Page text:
A young Christian grew tired and weary of his struggle. Despite his desire to be born again and to be a new creation in Christ, he continually fell back into old sinful patterns. He feverishly begged God to change him. He even sought professional counseling. Sure, he would break free for a while, but soon he would succumb to temptation again. True change eluded him. His inner battle raged on. Had God abandoned him? He grew despondent. Perhaps his battle was actually a blessing. It often is. Please read more……
All Christians battle sin. Romans 3:23 tells us that “all have sinned and are deprived of the glory of God.” Galatians 5:16-19 tells us that “human nature is opposed to what the Spirit wants.” And finally in Romans 7:14-15 and 22-24, we discover that as mortals we are “sold as a slave to sin,” and we become a “prisoner to the law of sin which is at work in my body.”
What sins do you struggle with in your life? Like Paul do you have a persistent sin that has become your thorn? Have you repented, asked God for forgiveness, only to keep repeating that sinful pattern? Most of us, if we are honest, must answer yes to these questions. Is it possible that our struggles and battles are actually blessings? I think so!
Perhaps you are familiar with this story. There was a young man who found a cocoon. The butterfly was struggling to emerge from it. The man was captivated by what he saw, but he made a huge mistake. He decided to help the butterfly. He cut the cocoon so that the butterfly would not have to struggle to get out. The butterfly emerged at once – but it was it very weak, unable to fly and did not survive long. It was weak because it never had to struggle.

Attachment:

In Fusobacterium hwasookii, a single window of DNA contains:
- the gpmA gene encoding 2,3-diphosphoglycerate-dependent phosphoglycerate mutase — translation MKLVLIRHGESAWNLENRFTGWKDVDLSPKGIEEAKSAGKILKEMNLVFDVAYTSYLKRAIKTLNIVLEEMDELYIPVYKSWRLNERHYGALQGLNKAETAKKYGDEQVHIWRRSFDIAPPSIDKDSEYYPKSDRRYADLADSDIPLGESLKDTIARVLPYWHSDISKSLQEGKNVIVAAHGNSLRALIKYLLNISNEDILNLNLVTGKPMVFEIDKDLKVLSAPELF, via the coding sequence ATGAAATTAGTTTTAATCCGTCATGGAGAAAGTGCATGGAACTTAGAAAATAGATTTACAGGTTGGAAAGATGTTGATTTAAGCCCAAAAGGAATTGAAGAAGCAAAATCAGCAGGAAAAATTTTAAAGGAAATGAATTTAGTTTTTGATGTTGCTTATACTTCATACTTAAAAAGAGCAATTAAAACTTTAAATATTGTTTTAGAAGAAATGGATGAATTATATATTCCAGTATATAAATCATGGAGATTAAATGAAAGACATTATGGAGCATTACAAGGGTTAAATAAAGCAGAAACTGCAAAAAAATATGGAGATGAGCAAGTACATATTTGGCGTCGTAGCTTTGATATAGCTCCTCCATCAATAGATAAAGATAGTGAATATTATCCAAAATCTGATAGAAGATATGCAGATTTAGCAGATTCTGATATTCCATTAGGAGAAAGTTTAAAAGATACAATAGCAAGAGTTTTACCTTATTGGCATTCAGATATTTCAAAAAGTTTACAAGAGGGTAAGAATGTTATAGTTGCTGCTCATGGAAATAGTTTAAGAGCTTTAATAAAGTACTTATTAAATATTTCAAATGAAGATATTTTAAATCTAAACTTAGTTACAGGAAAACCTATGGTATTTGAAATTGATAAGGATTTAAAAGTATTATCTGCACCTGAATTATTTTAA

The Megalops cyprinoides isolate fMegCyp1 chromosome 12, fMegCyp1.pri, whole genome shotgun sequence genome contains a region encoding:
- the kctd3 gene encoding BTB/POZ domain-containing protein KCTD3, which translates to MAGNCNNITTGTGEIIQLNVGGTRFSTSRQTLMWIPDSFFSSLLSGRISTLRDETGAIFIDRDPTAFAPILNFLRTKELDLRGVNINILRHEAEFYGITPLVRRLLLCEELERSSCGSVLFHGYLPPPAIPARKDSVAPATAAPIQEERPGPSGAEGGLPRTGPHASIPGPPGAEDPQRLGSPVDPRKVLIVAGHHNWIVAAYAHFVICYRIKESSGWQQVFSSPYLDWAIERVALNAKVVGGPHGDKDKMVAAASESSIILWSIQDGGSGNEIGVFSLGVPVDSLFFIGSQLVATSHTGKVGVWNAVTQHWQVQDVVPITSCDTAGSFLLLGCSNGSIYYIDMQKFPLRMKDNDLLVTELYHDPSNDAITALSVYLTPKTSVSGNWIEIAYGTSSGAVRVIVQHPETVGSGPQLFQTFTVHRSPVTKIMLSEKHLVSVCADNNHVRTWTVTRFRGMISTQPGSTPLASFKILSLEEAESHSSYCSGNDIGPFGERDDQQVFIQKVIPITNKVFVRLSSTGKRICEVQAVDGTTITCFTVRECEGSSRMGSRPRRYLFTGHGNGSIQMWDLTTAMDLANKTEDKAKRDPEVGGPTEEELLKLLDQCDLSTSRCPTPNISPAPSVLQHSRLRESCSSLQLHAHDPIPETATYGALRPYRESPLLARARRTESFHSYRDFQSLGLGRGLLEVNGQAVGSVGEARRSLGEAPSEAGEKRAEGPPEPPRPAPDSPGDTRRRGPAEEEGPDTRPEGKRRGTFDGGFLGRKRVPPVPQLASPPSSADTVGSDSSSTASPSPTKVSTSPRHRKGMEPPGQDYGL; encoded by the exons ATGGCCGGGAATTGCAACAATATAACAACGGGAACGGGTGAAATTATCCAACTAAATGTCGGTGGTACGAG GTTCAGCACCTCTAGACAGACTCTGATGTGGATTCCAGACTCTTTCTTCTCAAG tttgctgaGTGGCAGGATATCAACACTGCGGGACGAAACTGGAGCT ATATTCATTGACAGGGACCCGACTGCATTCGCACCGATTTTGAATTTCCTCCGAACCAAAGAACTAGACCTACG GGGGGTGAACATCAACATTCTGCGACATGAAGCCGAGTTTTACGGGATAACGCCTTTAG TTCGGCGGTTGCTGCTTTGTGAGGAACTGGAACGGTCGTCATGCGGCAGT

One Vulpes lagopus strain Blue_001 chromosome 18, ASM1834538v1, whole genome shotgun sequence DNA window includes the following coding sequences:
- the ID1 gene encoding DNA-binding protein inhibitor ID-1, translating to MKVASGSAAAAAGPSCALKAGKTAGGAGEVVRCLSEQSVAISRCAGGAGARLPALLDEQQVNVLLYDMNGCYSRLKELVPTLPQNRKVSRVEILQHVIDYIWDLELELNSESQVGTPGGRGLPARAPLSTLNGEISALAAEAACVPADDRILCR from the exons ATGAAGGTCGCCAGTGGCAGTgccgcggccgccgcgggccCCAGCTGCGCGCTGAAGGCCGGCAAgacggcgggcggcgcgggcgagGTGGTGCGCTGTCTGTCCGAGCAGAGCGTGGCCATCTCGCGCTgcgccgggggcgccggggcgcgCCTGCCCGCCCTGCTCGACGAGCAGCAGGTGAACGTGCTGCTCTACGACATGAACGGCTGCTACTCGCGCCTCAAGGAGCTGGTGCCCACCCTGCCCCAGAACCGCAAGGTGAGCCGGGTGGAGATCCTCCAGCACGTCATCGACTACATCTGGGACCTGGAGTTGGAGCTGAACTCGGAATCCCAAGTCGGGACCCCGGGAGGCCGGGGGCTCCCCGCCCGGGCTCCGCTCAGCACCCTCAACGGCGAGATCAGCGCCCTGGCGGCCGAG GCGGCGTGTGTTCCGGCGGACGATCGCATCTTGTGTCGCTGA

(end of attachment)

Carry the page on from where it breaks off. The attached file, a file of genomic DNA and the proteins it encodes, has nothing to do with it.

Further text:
The struggle to escape the cocoon saves the butterfly. Working through the cocoon develops and strengthens the butterfly’s wings. The butterfly is meant to struggle; it needs the struggle to be able to fly. The struggle is essential!
Christians need to struggle too. Our struggle to avoid sin and to follow Jesus’s teachings is a never ending work in progress. Have you ever thanked God for your battles with sin? We should! They strengthen us.
Saints were not people without sin. They were people who battled hard against every imaginable sin and worked tirelessly to become more Christ-like. Their battle against sin and their utter reliance on Jesus is the reason for their sainthood. You and I are called to be holy saints too (1 Corinthians 1:2). Maybe our battles with sin and temptation, and our subsequent reliance on Jesus, are grooming us for our sainthood.
Paul tells us in Romans 5:3-5 that it is okay to boast of our afflictions because they produce endurance, character and hope. In James 1:2 we read this, “Consider it all joy, my brothers, when you encounter various trials, for you know that the testing of your faith produces perseverance.” Finally in 1 Peter 1:3-9 we are given this message, “Blessed is the man who perseveres in temptation, for when he has been proved he will receive the crown of life that he promised to those who love him.”
Sadly, we often must suffer in order to truly know God’s mercy and blessings. Through our ongoing battles, we gain a share in Christ’s suffering and cross. Paul accepted his thorn. It kept him grounded. It harassed him and prevented him from becoming too elated. Does your thorn harass you? Does it keep you on your knees?
Paul realized that his suffering allowed him to share in the passion of Christ. With an outward focus, Paul also understood that all people have their own thorns, and therefore their own dependence on Christ.
Our battles to overcome sin, no matter how often we fail, give depth to our character and strength to our faith. Ultimately, we must ask ourselves a difficult question. Are we willing to be vulnerable and honest and admit our battles with sin? Will we allow the Spirit of Christ to work through our struggles? If we do, our ongoing battles will allow us to emerge closer to Christ, deeper in faith, stronger in resolve and more compassionate and understanding of others who have their own struggles.
As Paul reflected back on his life and ministry he said this, “I have competed well; I have finished the race; I have kept the faith” (2 Timothy 4:7-8). He knew a crown of righteousness awaited him. It will await us too if we fight a good battle and keep our faith in Jesus. God does not give us our battles, but when properly viewed, we can hopefully see them as the real blessings they are.
Heavenly Father, I know your Son is always at my side in every battle that I face. Keep me secure in my faith no matter how many times I fail. Strengthen me like gold that is tested in fire. Amen!
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